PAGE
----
This blog post is part of our Summer Showcase series, celebrating our free festival of ideas for curious minds.
For indigenous peoples in the Americas, there is one major ‘turning point’ that affects everything else: the moment of first ‘encounter’, the beginning of an experience of colonisation that still continues today. In the context of Brazil, that moment of first encounter may not have happened yet for those few uncontacted groups living deep in the Amazon. However, for most indigenous peoples, especially those living closer to the coast, colonisation started from the moment Pedro Álvares Cabral landed in Southern Bahia on 22 April 1500.
Colonialism and its legacy
In the years that followed, indigenous peoples were decimated through the arrival of diseases for which their immune systems were not prepared, the extreme exploitation of their labour, and through acts of genocide. Those that survived were subsequently ‘encouraged’ to assimilate into the Brazilian ‘melting pot’, through intermarriage or (more likely) coercive sexual relations, conversion to Catholicism, and the imposition of the Portuguese language. By the late 19th century, the Brazilian government was able to declare that indigenous communities in the North East of Brazil – the region that was most extensively colonised – were extinct.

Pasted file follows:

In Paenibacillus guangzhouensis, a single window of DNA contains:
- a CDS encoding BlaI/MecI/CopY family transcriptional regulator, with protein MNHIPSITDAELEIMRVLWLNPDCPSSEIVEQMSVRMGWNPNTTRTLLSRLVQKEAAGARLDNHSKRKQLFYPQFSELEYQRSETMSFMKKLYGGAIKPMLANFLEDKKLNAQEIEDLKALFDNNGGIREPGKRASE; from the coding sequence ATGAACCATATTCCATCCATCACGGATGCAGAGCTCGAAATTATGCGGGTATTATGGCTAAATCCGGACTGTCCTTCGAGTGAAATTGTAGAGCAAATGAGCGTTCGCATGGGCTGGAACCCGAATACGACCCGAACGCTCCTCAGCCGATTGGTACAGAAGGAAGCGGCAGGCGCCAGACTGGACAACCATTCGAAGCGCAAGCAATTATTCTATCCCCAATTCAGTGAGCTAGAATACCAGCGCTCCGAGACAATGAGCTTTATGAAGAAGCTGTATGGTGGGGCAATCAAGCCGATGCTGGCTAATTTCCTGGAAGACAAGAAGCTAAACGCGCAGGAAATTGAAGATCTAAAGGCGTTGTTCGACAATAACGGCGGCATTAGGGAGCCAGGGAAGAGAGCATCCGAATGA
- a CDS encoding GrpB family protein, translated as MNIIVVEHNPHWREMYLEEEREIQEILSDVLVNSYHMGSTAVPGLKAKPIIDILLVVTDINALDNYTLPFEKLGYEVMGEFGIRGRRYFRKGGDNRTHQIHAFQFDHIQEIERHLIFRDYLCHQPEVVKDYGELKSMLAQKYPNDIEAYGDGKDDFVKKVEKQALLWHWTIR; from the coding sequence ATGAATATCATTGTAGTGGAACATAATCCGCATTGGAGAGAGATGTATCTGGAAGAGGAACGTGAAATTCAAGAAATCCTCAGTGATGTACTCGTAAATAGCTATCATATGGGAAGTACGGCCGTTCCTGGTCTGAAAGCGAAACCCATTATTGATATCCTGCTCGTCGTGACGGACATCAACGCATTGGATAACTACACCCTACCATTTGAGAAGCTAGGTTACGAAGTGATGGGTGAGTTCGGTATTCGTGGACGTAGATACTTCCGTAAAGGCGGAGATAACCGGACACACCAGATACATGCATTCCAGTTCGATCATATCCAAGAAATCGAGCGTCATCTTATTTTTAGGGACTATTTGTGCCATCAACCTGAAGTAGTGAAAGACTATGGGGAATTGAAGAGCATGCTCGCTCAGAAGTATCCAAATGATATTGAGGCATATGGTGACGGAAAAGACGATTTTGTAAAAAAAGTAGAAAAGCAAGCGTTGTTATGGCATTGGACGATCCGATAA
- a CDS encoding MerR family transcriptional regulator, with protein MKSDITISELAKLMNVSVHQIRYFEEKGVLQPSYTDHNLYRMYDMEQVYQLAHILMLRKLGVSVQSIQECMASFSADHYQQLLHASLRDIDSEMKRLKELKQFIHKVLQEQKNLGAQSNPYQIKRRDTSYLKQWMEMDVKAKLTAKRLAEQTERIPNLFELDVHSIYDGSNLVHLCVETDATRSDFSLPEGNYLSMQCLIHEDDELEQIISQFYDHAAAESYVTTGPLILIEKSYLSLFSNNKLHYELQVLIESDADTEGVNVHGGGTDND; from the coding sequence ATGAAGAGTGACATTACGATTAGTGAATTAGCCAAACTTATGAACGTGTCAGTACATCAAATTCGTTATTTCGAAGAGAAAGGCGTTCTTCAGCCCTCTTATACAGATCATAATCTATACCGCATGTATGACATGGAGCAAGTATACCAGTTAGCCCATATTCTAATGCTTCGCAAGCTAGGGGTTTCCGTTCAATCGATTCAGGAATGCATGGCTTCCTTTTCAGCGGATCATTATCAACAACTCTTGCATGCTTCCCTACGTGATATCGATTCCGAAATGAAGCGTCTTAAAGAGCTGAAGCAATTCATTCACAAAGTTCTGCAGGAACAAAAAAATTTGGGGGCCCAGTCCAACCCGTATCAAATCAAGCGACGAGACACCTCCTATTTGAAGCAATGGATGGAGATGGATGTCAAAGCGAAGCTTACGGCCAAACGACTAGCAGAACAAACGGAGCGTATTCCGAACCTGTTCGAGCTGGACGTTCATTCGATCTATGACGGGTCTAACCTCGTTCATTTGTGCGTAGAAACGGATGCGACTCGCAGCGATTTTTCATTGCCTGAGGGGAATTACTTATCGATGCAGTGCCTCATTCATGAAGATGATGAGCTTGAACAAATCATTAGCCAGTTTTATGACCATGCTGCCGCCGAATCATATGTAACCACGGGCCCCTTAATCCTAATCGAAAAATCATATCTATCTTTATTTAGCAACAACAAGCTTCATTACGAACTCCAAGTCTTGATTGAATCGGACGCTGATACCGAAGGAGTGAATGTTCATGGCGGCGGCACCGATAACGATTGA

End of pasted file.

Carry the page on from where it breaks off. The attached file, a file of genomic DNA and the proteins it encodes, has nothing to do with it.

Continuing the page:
Over the course of the last century, the indigenous communities of the North East have fought back against their declared extinction, with the Pankararu reasserting their indigeneity as early as the 1940s and the Tupinambá as recently as the 2000s. There have of course been some positive turning points along the way. The 1988 Constitution significantly strengthened indigenous rights, particularly with respect to the possibility of reclaiming ancestral lands, and granted the right to full citizenship in place of being considered ‘under the tutelage of the state’. The Brazilian government’s ratification of the International Labour Organisation Convention No.169 in 2002 also opened up further opportunities for territorial demarcation and so stimulated the most recent wave of ethnic re-emergence. And Luíz Inácio Lula da Silva’s presidency (2003-10), though not perhaps as statistically significant in terms of demarcation of indigenous lands, is certainly remembered fondly as a time of decreasing poverty and increasing inclusivity.